With every new, doomsaying headline about the California Bar Exam, it’s only natural to think—as I did—“Can anyone pass?” The answer is yes. I graduated in May 2018 and passed the July 2018 exam, and learned the following lessons along the way.
Remember what works for you. I used a big-box bar review program. I spent about a month relying on the program’s exhortations to “trust the process”—listen to the lectures, do practice essays, work through exercises, all on the program’s timetable.
I knew I needed time to process the blackletter law, but kept following the program’s schedule until I, frankly, cracked in the middle of bombing a practice essay.
I knew my problem. I needed to learn the actual law.
In a heretical move, I ditched the timetable and started drilling on the outlines for each subject I had been making all along. I practiced MBE questions, 25 to 50 a day, from various sources. I made flashcards for the challenging tests: elements of torts, what triggered strict scrutiny, Van Camp and Pereira. Retreading the material for the final three weeks finally helped me understand it.
The exact same technique won’t work for everyone, of course. But the point is that you’ve already gotten at least two college degrees—you know your own strengths and weaknesses with regard to studying. Don’t blindly adhere to your bar review program if you don’t feel it “clicking” after awhile.
Keep the exam in perspective. The bar exam is not a test that requires any skills different from those you learn in law school. Anxiety-inducing as it is, it’s a closed-book essay and multiple-choice exam, the kind you’ve taken several times. Take it seriously, of course. But studying morning to night, seven days a week will burn you out early and irretrievably. Go to a movie with your significant other; celebrate family birthdays.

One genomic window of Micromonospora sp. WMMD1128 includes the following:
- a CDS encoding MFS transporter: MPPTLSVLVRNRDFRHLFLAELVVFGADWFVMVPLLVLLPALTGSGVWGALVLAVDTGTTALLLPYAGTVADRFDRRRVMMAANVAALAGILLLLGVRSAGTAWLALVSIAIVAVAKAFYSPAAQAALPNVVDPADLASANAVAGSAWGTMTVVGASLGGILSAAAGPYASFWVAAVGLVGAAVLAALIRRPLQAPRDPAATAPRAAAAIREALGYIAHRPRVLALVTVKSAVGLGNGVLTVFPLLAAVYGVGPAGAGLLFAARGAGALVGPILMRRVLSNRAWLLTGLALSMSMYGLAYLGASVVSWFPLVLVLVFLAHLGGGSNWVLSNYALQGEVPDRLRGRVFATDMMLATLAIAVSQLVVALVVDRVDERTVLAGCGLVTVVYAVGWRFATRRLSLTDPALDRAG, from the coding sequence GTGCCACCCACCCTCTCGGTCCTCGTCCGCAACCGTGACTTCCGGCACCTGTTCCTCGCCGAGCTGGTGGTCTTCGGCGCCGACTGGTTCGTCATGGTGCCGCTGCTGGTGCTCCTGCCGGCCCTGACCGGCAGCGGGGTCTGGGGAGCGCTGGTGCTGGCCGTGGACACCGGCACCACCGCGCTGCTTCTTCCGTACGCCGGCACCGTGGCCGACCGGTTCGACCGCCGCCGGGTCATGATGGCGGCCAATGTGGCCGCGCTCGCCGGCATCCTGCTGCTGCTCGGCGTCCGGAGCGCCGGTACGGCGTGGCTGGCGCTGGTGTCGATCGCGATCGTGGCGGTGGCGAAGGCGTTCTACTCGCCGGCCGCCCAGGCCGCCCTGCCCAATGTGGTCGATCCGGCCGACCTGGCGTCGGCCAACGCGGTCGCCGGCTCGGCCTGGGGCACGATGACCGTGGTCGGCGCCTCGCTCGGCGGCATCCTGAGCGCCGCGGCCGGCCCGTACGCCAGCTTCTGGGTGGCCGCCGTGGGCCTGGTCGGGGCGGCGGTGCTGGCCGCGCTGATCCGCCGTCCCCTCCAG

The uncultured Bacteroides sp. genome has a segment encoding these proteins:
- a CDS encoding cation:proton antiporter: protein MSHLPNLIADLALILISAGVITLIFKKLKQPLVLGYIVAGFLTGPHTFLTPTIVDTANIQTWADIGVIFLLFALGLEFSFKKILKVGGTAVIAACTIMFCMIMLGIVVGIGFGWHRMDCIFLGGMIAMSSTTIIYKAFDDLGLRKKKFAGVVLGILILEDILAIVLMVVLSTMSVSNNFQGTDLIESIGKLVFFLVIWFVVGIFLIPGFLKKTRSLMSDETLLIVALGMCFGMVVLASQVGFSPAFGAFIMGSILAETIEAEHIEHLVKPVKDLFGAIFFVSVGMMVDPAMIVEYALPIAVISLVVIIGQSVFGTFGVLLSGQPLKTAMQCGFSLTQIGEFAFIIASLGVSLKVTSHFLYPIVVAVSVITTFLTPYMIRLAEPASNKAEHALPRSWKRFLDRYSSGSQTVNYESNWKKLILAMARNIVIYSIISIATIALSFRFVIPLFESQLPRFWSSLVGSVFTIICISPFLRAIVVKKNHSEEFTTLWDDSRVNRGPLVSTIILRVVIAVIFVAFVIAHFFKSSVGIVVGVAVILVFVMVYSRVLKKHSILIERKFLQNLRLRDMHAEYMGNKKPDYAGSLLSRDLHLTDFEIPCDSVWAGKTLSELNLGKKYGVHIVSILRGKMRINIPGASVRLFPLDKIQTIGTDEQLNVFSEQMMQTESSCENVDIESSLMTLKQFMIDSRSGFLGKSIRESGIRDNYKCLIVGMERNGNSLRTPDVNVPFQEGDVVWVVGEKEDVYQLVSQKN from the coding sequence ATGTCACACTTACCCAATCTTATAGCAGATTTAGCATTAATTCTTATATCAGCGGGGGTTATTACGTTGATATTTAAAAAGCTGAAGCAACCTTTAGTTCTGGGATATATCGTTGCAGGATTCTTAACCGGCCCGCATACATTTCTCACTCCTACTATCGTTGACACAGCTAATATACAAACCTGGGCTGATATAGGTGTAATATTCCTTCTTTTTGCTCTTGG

Moreover, as my fiancée correctly said, “You could study contracts every day for a year and still not know everything there is to know about it.” Expect to be ambushed by a question about holders in due course or mechanic’s liens—a question you won’t know the answer to entirely. You will succeed if you understand the foundation of how the law works, not the filigree.
In short, avoid both burnout and getting lost in the weeds.
Have a plan. Know what you’re going to study each day, balancing how you know you study with covering what you need to study. Post-exam, also know what your plan is—either way. I knew what I would do if I didn’t pass: contact my review program for another round, contact the school for extra guidance, and work out a plan to reduce hours with my employer as I studied again.
Luckily, I didn’t need to do it. But I saved myself considerable anxiety, with a plan from the day after graduation to the day results.
-Mitchell Vanlandingham, Class of 2018